The Friday Morning Listen: Pat Metheny – Imaginary Day (1997)

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by Mark Saleski

I’ve been reading bits and pieces of Henry Miller’s The Air-Conditioned Nightmare, Miller’s collection of essays about his travels around the United States. The expatriate writer had wanted to see what his homeland had become, to get to the core of it all. As with all of his work, Miller pulled no punches — there were parts of the country that disgusted him (Boston and New York), while other places inspired. It’s interesting to read his summation of where “modern” society was headed, mostly because it mirrors many of today’s sentiments. Apparently, we’ve always been on the road to hell.

I’m not much for travel, but I’d be up for such a trip — except that I’d like to be able to go back in time to find out what happened to the people and things that I’d left behind years ago. There are so many things to wonder about:

  • That candlepin bowling alley we used to go to, in the basement of that old mill building? Was there really a single tenpin lane up on the third floor?
  • I spray painted somebody’s initials on some rocks below a bridge near the river. Are they still there?
  • Whatever happened to Miss Libby?
  • My old grade school was turned into a bunch of condos. Do you think the floors squeak in them just like our classrooms?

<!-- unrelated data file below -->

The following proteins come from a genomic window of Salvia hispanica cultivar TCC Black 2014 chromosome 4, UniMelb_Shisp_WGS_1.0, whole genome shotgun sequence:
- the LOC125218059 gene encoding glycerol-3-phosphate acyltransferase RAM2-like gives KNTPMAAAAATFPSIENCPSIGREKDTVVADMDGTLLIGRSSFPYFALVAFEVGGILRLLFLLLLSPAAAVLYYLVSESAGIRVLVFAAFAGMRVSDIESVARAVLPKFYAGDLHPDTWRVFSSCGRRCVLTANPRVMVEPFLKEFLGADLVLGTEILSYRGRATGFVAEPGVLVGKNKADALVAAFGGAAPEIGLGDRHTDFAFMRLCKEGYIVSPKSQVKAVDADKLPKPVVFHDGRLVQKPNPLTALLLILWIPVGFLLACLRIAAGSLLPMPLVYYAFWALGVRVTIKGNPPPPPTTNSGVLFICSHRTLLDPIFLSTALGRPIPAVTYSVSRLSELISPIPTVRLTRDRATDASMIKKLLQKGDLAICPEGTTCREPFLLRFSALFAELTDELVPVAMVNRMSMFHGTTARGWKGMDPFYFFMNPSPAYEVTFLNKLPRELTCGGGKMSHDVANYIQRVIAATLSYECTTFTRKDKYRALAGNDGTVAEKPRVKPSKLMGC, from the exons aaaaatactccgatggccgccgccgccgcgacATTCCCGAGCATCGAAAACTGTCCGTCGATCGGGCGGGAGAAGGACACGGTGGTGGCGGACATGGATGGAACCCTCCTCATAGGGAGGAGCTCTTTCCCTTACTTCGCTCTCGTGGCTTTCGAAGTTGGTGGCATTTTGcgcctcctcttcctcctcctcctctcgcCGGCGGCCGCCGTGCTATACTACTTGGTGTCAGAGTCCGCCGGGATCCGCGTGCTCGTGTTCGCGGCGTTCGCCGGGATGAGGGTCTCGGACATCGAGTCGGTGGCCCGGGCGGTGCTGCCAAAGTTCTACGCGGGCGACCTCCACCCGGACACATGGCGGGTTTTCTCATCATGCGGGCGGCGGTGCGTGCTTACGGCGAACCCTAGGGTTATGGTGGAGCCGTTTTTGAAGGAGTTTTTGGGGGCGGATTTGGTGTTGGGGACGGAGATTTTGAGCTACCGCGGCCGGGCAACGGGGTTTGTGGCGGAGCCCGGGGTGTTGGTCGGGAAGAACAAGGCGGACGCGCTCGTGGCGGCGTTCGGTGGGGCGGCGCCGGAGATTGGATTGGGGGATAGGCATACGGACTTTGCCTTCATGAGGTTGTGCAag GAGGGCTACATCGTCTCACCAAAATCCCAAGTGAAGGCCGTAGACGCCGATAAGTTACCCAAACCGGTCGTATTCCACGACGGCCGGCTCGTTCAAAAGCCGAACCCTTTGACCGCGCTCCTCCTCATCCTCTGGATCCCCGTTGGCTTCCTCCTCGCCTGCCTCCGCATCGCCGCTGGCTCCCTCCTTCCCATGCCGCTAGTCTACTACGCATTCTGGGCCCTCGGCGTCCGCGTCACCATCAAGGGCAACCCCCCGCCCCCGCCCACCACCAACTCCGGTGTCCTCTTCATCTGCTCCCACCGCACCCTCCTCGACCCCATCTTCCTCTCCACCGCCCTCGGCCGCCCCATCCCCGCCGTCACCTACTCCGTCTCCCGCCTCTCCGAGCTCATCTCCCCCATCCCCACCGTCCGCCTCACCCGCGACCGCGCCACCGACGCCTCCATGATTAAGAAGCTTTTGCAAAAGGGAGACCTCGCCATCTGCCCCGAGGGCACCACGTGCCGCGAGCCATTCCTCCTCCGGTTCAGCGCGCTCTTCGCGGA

• I had an Underwood typewriter that I used to write with back in the early 70’s. I’d like it back. That exact same machine. Dang, it was heavy.
  • Nobody ever told me about encores, so I missed “Don’t Fear The Reaper” at that Blue Oyster Cult show, my first real concert.
  • What happened to that plan to go to culinary arts school? Who chose engineering? Not me!
  • The girl in the stairwell during that party? What was her name? She never told me.
  • That band we saw in the gym for ten bucks? I wonder if they made it. Oh, that was R.E.M. Never mind.
  • It still amazes me that my 5th grade class went to see 2001, A Space Odyssey on a field trip.

There were a lot of people and places that were not to Henry Miller’s liking. The Grand Canyon though, that really got to him: It’s mad, completely mad, and at the same time so grandiose, so sublime, so illusory, that when you come upon it for the first time you break down and weep for joy. I did, at least.

I feel the same way about ordinary things. At any moment something can strike me as particularly moving. That’s why I’d like to go back and see some of these things with adult eyes. Maybe I’ll get some answers. Or maybe I’ll learn that it was all as brilliantly golden as I remember it.

Mark Saleski

Mark Saleski

Mark Saleski is a writer and music obsessive based out of the woods of central New Hampshire. A past contributor to, and Salon, he originated several of our weekly features including the Friday Morning Listen, (Cross the) Heartland, WTF! Wednesday, and Sparks Fly on E Street. Follow him on Twitter: @msaleski. Contact Something Else! at [email protected]
Mark Saleski
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